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Keywords:

  • CO2;
  • carbon dioxide enrichment;
  • free-air CO2 enrichment (FACE);
  • Sorghum bicolor;
  • evapotranspiration;
  • water-use effeciency;
  • global change

Summary

  1. Top of page
  2. Summary
  3. Introduction
  4. Materials and Methods
  5. Results and Discussion
  6. References
  •  Sorghum (Sorghum bicolor) was grown for two consecutive seasons at Maricopa, AZ, USA, using the free-air CO2 enrichment (FACE) approach to investigate evapotranspiration of this C4 plant at ample and limited water supplies.
  •  Crop evapotranspiration (ET) was measured using two CO2 concentrations (control, c. 370 µmol mol−1; FACE, ambient +200 µmol mol−1) and two irrigation treatments (well watered and water-limited). Volumetric soil water content was measured before and after each irrigation using neutron scattering techniques.
  •  Averaged over both years, elevated CO2 reduced cumulative ET by 10% when plants were given ample water and by 4% under severe drought stress. Water-use efficiency based on grain yield (WUE-G) increased, due to CO2 enrichment, by 9% and 19% in wet and dry plots, respectively; based on total biomass, water-use efficiency (WUE-B) increased by 16% and 17% in wet and dry plots, respectively.
  •  These data suggest that in the future high-CO2 environment, water requirements for irrigated sorghum will be lower than at present, while dry-land productivity will increase, provided global warming is minimal.

Introduction

  1. Top of page
  2. Summary
  3. Introduction
  4. Materials and Methods
  5. Results and Discussion
  6. References

The Intergovernmental Panel on Climate Change (IPCC, 1996) projects that if 1994 CO2 emission levels are sustained, the global atmospheric CO2 concentration will reach 500 µmol mol−1 by the year 2100. An increase in CO2 concentration causes partial closure of stomata, thereby decreasing leaf conductance to CO2 and H2O vapor (Morison, 1985, 1987) and reducing leaf transpiration (Kimball & Idso, 1983) while increasing net carbon assimilation. Reduced leaf conductance reduces evapotranspiration (ET, water evaporated from plants and soil per unit of land area, Allen, 1990). A consequence of decreased conductance is higher leaf temperatures and water vapor pressures, which can negate the expected decreases in ET (Kimball et al., 1992, 1994, 1995). For wheat (C3), CO2 enrichment to 550 µmol mol−1 increased yield by 15% (Pinter et al., 2000), canopy temperature by 0.85°C (Kimball et al., 1995, 1999), and reduced ET by 3%. As a consequence, water-use efficiency (WUE) increased by 18% (Hunsaker et al., 1996). In addition, CO2 enrichment increased root growth and biomass, especially in inter-row spaces under dry conditions (Wechsung et al., 1995). Wechsung et al. (1999) reported 22% more root d. wt due to FACE in wheat. Similarly, Rogers et al. (1992) showed a 143% increase in root d. wt of cotton following CO2 enrichment to 700 µmol mol−1.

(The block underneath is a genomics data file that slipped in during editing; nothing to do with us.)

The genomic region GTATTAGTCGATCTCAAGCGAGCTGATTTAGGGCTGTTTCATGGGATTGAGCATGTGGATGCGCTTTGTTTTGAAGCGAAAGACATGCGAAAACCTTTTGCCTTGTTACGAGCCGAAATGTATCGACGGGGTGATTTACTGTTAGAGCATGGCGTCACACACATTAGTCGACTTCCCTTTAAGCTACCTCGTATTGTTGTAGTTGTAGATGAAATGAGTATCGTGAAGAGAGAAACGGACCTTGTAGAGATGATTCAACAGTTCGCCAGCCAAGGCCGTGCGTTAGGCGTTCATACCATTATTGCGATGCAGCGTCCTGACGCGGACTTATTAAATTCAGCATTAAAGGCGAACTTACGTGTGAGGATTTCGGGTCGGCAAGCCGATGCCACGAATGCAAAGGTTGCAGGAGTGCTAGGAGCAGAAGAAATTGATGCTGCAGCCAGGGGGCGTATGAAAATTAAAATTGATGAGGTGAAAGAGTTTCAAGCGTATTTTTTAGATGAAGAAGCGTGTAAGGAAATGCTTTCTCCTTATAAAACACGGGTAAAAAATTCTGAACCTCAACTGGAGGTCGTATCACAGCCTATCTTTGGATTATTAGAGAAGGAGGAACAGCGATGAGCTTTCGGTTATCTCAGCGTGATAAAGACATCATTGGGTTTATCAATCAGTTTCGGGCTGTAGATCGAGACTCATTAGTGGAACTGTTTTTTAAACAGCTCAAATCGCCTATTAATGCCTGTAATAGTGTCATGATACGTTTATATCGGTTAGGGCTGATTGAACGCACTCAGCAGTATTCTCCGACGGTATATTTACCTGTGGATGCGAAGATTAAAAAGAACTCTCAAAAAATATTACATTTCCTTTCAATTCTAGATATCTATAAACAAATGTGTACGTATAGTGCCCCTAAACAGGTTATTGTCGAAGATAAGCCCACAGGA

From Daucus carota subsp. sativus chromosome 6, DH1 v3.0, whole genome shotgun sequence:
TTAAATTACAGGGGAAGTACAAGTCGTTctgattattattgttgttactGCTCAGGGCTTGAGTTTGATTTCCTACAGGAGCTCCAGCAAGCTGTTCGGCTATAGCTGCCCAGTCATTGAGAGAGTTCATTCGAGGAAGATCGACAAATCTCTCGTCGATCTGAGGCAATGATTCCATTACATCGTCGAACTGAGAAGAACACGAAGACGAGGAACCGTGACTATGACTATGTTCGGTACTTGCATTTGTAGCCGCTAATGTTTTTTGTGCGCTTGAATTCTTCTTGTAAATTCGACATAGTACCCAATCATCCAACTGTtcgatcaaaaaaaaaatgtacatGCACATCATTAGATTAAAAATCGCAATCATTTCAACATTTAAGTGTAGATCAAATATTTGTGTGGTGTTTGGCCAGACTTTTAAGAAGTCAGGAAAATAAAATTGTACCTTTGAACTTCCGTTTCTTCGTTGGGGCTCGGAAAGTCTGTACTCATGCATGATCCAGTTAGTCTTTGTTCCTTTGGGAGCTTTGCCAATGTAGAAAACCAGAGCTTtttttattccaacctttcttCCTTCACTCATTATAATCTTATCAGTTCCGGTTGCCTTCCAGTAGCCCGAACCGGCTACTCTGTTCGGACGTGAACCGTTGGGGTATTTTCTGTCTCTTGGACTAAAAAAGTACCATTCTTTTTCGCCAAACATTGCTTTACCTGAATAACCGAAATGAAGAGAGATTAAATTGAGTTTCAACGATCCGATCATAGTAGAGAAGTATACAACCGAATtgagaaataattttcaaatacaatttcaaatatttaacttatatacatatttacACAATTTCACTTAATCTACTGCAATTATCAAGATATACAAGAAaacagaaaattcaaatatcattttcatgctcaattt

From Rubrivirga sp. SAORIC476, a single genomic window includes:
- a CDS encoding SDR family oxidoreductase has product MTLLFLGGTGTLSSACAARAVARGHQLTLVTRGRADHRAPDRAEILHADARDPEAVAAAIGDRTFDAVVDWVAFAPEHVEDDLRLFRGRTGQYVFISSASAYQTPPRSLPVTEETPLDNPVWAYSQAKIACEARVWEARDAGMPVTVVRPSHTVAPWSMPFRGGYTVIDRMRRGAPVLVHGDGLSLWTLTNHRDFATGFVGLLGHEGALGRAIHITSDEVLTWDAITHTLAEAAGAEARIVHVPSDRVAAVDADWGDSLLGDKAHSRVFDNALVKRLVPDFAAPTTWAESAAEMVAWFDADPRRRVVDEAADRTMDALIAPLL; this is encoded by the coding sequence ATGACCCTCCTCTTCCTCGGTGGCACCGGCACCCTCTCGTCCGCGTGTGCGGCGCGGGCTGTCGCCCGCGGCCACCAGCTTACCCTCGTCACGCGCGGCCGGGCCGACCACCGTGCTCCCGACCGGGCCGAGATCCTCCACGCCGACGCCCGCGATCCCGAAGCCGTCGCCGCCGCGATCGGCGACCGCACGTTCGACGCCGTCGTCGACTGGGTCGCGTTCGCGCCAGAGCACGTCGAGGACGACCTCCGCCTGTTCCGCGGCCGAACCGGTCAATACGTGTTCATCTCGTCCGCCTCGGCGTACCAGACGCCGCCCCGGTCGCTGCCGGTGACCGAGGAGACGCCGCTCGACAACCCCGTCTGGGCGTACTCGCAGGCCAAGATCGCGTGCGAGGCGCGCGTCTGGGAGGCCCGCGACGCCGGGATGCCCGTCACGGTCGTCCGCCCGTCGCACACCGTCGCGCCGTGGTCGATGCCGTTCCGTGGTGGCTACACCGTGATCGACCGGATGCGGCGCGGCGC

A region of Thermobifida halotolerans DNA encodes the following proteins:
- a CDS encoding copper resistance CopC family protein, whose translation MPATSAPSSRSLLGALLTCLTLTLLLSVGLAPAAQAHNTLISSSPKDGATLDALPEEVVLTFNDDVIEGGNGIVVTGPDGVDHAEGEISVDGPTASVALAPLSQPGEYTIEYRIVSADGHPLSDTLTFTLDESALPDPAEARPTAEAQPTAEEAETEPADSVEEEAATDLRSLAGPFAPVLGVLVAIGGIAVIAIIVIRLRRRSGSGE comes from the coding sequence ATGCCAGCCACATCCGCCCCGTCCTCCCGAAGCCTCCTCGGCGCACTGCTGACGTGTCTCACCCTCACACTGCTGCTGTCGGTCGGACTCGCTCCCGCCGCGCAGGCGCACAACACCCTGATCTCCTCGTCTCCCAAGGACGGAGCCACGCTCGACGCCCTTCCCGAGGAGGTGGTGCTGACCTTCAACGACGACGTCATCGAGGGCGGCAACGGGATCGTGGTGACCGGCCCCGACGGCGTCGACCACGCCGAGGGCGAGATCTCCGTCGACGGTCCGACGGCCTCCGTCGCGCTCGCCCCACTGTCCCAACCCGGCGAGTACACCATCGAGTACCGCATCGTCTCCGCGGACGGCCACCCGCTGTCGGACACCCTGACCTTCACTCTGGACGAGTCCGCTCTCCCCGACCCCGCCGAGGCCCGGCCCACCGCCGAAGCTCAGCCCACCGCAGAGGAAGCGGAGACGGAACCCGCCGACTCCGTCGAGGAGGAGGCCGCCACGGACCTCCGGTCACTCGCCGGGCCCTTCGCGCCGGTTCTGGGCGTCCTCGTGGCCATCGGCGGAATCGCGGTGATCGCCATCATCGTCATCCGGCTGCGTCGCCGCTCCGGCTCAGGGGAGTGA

C4 plants utilize a biochemical CO2 concentrating mechanism and are less reliant than C3 species upon atmospheric CO2 (Ca) and conductance to maintain saturation at the active site of carboxylation. In C4 maize, Samarakoon & Gifford (1995) demonstrated that increased CO2 caused very small changes in leaf area index, but that it reduced stomatal conductance, which resulted in significant water conservation. In sorghum, shoot and root growth increased when exposed to 795 µmol mol−1 CO2 while water-use decreased (Chaudhuri et al., 1986). We hypothesized that CO2 enrichment would have a similar effect on C4 sorghum. The objective of this study was to determine ET for sorghum grown under open-field conditions and exposed to elevated CO2 at ample and limited water supplies.

Materials and Methods

  1. Top of page
  2. Summary
  3. Introduction
  4. Materials and Methods
  5. Results and Discussion
  6. References

Eight 490 m2 rings were subjected to two levels of CO2 and two levels of soil water supply at the University of Arizona, Maricopa Agricultural Center, Maricopa, AZ, USA, as described in detail by Ottman et al. (2001).

Carbon dioxide treatments